The PMQ complex in Hong Kong is another example.  Former police dorms now house over 100 fashion, homeware, design, and other shops, plus restaurants. Jamming all the time.  Could we do that?  Possibly in the long vacant Chinatown Gateway Plaza at Nu‘uanu and Hotel?

Hawaii Craftsmen
Credit Hawaii Craftsmen
Hawaii Craftsmen, a powerful statewide organization, holds three large annual events, including Aha Hana Lima, an opportunity to exchange with offshore experts. Upcoming opportunities to hear from and work with artists like Beth Cavener are exactly what could take place in the Downtown Art Center, according to Hawaii Craftsmen President Mark Mitsuda.

Harrison Rue, City Community Building and Transit Oriented Development Administrator, remembers the Chinatown Action Summit of a few years ago.  Supporting the arts was a big part of the plan.

He says artists are known to be 24/7 creatures, and the City would love to see activity in the area, afternoons, evenings, and on weekends.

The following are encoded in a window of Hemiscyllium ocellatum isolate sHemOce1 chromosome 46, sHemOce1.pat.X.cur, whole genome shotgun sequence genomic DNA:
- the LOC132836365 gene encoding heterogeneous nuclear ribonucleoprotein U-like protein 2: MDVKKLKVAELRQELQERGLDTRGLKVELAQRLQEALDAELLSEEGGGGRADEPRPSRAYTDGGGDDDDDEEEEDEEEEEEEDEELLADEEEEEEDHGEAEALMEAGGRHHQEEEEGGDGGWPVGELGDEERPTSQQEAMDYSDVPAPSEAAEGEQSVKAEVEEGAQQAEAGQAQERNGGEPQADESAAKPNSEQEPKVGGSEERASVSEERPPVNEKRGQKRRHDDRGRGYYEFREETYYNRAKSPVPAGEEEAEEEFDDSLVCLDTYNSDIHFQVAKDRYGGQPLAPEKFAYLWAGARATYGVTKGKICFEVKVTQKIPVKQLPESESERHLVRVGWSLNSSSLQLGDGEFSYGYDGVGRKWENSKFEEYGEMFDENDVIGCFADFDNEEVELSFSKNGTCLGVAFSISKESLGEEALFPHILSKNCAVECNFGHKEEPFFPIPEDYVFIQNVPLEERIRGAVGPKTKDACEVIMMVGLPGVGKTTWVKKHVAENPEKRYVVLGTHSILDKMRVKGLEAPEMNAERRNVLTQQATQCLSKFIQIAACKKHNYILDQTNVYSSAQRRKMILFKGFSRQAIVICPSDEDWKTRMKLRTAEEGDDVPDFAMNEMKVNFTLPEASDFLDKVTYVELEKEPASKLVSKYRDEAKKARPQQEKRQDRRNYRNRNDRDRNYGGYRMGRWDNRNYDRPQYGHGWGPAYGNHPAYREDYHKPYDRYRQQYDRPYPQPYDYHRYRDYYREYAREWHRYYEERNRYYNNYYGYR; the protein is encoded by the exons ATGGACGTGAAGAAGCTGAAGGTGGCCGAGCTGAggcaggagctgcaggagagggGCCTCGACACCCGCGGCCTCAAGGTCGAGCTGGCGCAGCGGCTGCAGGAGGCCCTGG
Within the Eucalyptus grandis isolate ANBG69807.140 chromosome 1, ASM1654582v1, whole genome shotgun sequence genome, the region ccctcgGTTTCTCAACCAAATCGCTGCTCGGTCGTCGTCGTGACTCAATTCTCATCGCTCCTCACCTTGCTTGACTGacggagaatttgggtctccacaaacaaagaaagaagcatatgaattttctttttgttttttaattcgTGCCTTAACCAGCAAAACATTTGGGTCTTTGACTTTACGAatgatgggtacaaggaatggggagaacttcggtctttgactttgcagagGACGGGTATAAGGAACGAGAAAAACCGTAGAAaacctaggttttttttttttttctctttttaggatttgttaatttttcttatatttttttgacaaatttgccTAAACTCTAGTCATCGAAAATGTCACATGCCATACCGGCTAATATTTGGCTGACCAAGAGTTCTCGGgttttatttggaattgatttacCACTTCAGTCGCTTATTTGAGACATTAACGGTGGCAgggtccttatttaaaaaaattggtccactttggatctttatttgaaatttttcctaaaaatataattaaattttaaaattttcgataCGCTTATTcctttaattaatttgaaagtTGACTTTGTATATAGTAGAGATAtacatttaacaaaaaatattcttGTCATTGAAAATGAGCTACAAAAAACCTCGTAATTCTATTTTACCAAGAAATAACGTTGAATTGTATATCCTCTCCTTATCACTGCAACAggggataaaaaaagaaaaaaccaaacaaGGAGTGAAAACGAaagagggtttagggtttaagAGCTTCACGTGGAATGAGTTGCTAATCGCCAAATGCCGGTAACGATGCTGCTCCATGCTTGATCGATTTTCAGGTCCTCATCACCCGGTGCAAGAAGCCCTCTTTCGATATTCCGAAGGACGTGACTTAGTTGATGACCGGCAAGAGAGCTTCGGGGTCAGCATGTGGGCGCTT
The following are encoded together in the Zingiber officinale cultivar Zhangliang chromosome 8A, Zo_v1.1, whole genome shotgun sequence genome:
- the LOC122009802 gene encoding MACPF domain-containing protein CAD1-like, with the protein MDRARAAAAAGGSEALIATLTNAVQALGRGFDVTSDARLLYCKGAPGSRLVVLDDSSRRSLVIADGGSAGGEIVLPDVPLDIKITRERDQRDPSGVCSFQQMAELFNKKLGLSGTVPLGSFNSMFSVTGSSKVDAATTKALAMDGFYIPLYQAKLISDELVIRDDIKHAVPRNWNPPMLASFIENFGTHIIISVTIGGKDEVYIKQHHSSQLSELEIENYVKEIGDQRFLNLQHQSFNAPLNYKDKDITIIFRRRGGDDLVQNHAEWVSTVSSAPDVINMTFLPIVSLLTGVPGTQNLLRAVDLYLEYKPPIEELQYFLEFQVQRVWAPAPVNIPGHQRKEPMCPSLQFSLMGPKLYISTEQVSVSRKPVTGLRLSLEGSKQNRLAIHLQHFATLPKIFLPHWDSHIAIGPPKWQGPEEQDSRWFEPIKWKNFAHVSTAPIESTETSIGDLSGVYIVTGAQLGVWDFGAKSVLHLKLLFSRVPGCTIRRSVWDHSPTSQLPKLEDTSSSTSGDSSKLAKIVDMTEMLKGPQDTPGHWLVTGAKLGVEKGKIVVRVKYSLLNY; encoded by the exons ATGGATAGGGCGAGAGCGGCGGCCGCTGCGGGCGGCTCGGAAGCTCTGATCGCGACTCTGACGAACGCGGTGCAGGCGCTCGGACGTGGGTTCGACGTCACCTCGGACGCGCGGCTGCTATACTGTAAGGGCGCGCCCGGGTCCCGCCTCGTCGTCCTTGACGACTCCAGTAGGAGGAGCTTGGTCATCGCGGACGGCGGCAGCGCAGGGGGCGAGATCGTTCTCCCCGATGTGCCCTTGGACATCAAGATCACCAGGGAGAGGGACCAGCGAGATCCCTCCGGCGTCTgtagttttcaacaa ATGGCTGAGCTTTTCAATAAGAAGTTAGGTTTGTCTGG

Rue:  There are people doing this stuff already.  People with their painting tripods, and folks taking pictures.  There are a few art galleries, but to have something that is more active and has more community ownership, is strongly needed in Chinatown.

Sidney Lynch, with Hawai‘i Potters Guild for 25 years, as president, now treasurer, says demand for classes is increasing, just as places to make art are decreasing in town.   The Potters Guild workshop has been active under the freeway behind Church of the Crossroads since 1967, and they're interested in expanding some programs downtown.

Sandy Pohl, owner of Louis Pohl Gallery on Bethel, runs art workshops through her Creative Arts Experience nonprofit.  She’s the one who spent the last six years knocking on City doors to secure space for an art center for the downtown crowd, for after work and weekends.

Pohl:  People who come in here, they become my friends.  Because It’s just kind of a cool place to hang out.  That’s kind of what I want to create over there.

hawaii potters guild
Credit hawaii potters guild
Hawai'i Potters' Guild, located in the Varsity area, is also pitching in with the Downtown Arts Center. The venerable ceramics coop contributes every year to the Empty Bowl Project, one of Honolulu's best fundraisers. Donors get to pick a bowl, which then holds their dinner--what a deal!

Over at the Downtown Art Center, that is.  If anybody could make it welcoming, Sandy could.  Pohl stresses that a nimble hui of artists and organizations will be able to take advantage of art opportunities, work together to leverage solutions, and serve as a nexus for sharing ideas and resources across the islands.